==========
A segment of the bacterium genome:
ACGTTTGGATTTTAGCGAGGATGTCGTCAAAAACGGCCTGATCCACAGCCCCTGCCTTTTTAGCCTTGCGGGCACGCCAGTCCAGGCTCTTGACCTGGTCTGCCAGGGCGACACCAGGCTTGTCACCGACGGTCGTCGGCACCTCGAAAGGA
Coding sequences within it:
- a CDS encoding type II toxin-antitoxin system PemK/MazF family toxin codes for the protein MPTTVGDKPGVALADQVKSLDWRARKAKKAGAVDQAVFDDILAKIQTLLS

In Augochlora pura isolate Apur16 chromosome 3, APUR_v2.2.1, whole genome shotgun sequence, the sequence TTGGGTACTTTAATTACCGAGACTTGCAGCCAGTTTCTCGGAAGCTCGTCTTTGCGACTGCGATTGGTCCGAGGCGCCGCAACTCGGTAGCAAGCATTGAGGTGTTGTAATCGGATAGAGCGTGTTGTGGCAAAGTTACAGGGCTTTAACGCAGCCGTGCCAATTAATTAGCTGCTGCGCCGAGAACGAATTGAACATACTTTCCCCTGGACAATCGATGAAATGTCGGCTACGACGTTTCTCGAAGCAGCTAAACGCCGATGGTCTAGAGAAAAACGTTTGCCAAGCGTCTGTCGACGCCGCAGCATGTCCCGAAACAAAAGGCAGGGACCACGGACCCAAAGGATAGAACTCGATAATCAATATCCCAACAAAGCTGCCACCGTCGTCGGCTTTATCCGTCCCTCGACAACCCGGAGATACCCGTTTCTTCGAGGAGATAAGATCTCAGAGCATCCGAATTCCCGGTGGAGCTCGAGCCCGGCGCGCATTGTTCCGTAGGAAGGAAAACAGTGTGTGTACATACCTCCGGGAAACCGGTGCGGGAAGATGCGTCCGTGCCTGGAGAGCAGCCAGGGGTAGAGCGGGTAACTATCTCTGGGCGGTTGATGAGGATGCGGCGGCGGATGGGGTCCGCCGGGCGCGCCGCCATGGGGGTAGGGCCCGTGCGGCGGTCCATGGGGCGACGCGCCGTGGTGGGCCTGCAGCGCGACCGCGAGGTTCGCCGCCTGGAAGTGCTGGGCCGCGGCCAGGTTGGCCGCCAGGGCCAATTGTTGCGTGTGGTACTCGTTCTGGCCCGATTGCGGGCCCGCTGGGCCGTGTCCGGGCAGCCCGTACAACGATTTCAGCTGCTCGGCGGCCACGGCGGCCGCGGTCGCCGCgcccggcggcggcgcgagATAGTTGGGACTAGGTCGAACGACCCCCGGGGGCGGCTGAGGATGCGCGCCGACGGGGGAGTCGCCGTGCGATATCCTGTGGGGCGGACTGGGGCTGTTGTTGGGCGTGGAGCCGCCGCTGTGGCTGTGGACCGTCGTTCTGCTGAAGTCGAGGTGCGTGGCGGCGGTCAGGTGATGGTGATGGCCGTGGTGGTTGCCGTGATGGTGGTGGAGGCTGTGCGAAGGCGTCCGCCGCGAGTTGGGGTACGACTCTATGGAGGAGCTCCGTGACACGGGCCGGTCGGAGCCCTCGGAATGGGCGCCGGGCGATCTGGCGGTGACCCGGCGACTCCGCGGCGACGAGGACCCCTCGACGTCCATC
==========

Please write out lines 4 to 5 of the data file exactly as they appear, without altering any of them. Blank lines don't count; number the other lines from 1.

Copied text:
- a CDS encoding type II toxin-antitoxin system PemK/MazF family toxin codes for the protein MPTTVGDKPGVALADQVKSLDWRARKAKKAGAVDQAVFDDILAKIQTLLS

In Augochlora pura isolate Apur16 chromosome 3, APUR_v2.2.1, whole genome shotgun sequence, the sequence TTGGGTACTTTAATTACCGAGACTTGCAGCCAGTTTCTCGGAAGCTCGTCTTTGCGACTGCGATTGGTCCGAGGCGCCGCAACTCGGTAGCAAGCATTGAGGTGTTGTAATCGGATAGAGCGTGTTGTGGCAAAGTTACAGGGCTTTAACGCAGCCGTGCCAATTAATTAGCTGCTGCGCCGAGAACGAATTGAACATACTTTCCCCTGGACAATCGATGAAATGTCGGCTACGACGTTTCTCGAAGCAGCTAAACGCCGATGGTCTAGAGAAAAACGTTTGCCAAGCGTCTGTCGACGCCGCAGCATGTCCCGAAACAAAAGGCAGGGACCACGGACCCAAAGGATAGAACTCGATAATCAATATCCCAACAAAGCTGCCACCGTCGTCGGCTTTATCCGTCCCTCGACAACCCGGAGATACCCGTTTCTTCGAGGAGATAAGATCTCAGAGCATCCGAATTCCCGGTGGAGCTCGAGCCCGGCGCGCATTGTTCCGTAGGAAGGAAAACAGTGTGTGTACATACCTCCGGGAAACCGGTGCGGGAAGATGCGTCCGTGCCTGGAGAGCAGCCAGGGGTAGAGCGGGTAACTATCTCTGGGCGGTTGATGAGGATGCGGCGGCGGATGGGGTCCGCCGGGCGCGCCGCCATGGGGGTAGGGCCCGTGCGGCGGTCCATGGGGCGACGCGCCGTGGTGGGCCTGCAGCGCGACCGCGAGGTTCGCCGCCTGGAAGTGCTGGGCCGCGGCCAGGTTGGCCGCCAGGGCCAATTGTTGCGTGTGGTACTCGTTCTGGCCCGATTGCGGGCCCGCTGGGCCGTGTCCGGGCAGCCCGTACAACGATTTCAGCTGCTCGGCGGCCACGGCGGCCGCGGTCGCCGCgcccggcggcggcgcgagATAGTTGGGACTAGGTCGAACGACCCCCGGGGGCGGCTGAGGATGCGCGCCGACGGGGGAGTCGCCGTGCGATATCCTGTGGGGCGGACTGGGGCTGTTGTTGGGCGTGGAGCCGCCGCTGTGGCTGTGGACCGTCGTTCTGCTGAAGTCGAGGTGCGTGGCGGCGGTCAGGTGATGGTGATGGCCGTGGTGGTTGCCGTGATGGTGGTGGAGGCTGTGCGAAGGCGTCCGCCGCGAGTTGGGGTACGACTCTATGGAGGAGCTCCGTGACACGGGCCGGTCGGAGCCCTCGGAATGGGCGCCGGGCGATCTGGCGGTGACCCGGCGACTCCGCGGCGACGAGGACCCCTCGACGTCCATC